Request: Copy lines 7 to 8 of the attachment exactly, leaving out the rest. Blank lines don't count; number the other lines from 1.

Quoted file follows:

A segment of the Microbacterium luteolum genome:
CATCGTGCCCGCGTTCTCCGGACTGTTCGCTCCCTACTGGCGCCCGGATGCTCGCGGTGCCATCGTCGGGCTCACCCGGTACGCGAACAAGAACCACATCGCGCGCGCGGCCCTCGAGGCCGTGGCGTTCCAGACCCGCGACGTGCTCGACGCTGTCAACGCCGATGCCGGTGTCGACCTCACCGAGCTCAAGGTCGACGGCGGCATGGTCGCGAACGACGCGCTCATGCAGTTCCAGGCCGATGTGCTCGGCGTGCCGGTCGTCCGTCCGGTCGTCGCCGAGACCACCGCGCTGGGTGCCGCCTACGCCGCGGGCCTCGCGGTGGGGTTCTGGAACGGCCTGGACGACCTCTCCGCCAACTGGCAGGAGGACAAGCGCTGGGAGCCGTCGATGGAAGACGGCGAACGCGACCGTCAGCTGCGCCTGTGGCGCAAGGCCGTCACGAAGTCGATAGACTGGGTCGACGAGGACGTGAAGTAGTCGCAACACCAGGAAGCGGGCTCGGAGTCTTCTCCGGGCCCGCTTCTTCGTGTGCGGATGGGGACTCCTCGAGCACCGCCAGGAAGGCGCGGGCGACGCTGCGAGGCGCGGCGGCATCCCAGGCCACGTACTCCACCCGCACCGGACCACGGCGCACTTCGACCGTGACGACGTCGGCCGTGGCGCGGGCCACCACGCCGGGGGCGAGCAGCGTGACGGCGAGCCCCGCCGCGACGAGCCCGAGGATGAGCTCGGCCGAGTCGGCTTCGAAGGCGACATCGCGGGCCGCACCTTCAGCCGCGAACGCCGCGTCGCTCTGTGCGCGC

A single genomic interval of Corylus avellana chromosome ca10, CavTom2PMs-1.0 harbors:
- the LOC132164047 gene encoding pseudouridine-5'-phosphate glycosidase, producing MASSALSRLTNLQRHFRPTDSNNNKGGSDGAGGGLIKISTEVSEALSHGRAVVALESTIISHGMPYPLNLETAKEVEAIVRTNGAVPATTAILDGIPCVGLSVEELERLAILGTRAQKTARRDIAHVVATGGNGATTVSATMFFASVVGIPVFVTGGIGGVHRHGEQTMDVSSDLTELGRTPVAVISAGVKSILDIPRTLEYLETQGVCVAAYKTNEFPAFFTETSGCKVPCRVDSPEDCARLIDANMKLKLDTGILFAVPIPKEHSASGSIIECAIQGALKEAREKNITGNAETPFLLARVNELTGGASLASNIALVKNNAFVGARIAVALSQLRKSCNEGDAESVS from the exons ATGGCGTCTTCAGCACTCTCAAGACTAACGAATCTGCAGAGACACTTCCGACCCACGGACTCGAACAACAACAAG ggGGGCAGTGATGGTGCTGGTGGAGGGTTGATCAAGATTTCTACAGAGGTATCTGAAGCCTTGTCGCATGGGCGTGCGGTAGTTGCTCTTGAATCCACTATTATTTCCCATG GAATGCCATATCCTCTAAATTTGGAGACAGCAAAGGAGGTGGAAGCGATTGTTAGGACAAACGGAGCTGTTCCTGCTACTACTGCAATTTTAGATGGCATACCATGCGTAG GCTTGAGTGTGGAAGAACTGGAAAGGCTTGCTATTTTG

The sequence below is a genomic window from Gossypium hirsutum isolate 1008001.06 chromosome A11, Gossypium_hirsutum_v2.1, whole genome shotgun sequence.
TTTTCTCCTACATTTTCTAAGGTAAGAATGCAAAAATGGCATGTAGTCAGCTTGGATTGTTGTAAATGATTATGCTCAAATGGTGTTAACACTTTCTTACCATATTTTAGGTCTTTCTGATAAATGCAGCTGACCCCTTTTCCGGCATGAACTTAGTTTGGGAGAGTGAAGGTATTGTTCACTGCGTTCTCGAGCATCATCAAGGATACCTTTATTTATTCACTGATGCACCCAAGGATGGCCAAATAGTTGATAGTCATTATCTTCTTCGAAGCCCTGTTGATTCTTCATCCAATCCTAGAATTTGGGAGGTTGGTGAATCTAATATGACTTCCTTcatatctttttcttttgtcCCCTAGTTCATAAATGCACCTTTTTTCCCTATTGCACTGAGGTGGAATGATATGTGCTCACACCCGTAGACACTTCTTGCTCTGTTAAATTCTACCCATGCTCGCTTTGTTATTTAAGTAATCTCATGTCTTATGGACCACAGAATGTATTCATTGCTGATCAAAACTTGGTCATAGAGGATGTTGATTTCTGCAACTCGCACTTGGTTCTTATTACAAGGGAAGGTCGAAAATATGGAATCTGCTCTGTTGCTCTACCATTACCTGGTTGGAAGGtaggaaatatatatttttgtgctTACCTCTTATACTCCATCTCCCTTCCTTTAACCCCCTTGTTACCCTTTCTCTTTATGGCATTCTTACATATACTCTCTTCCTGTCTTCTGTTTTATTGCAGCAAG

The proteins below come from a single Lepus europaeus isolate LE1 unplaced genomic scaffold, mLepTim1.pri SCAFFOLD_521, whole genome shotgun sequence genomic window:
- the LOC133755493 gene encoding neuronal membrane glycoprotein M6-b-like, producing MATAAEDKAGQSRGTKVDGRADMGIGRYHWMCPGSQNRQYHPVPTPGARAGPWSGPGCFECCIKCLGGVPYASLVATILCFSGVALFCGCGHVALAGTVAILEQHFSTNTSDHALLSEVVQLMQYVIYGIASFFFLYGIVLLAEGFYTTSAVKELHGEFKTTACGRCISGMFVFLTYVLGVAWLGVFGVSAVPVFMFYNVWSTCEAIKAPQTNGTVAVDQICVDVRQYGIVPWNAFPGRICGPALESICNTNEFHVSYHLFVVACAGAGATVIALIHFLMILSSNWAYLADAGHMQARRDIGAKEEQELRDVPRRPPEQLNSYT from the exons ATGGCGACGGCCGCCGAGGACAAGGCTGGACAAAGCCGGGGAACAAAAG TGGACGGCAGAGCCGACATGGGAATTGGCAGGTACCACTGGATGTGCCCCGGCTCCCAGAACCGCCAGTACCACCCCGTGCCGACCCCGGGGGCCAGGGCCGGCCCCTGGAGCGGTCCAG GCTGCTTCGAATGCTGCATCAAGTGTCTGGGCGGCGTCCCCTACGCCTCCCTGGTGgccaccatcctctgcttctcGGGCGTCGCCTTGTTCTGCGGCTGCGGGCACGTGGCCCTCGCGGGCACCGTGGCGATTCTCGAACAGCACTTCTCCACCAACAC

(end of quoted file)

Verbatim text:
The proteins below come from a single Lepus europaeus isolate LE1 unplaced genomic scaffold, mLepTim1.pri SCAFFOLD_521, whole genome shotgun sequence genomic window:
- the LOC133755493 gene encoding neuronal membrane glycoprotein M6-b-like, producing MATAAEDKAGQSRGTKVDGRADMGIGRYHWMCPGSQNRQYHPVPTPGARAGPWSGPGCFECCIKCLGGVPYASLVATILCFSGVALFCGCGHVALAGTVAILEQHFSTNTSDHALLSEVVQLMQYVIYGIASFFFLYGIVLLAEGFYTTSAVKELHGEFKTTACGRCISGMFVFLTYVLGVAWLGVFGVSAVPVFMFYNVWSTCEAIKAPQTNGTVAVDQICVDVRQYGIVPWNAFPGRICGPALESICNTNEFHVSYHLFVVACAGAGATVIALIHFLMILSSNWAYLADAGHMQARRDIGAKEEQELRDVPRRPPEQLNSYT from the exons ATGGCGACGGCCGCCGAGGACAAGGCTGGACAAAGCCGGGGAACAAAAG TGGACGGCAGAGCCGACATGGGAATTGGCAGGTACCACTGGATGTGCCCCGGCTCCCAGAACCGCCAGTACCACCCCGTGCCGACCCCGGGGGCCAGGGCCGGCCCCTGGAGCGGTCCAG GCTGCTTCGAATGCTGCATCAAGTGTCTGGGCGGCGTCCCCTACGCCTCCCTGGTGgccaccatcctctgcttctcGGGCGTCGCCTTGTTCTGCGGCTGCGGGCACGTGGCCCTCGCGGGCACCGTGGCGATTCTCGAACAGCACTTCTCCACCAACAC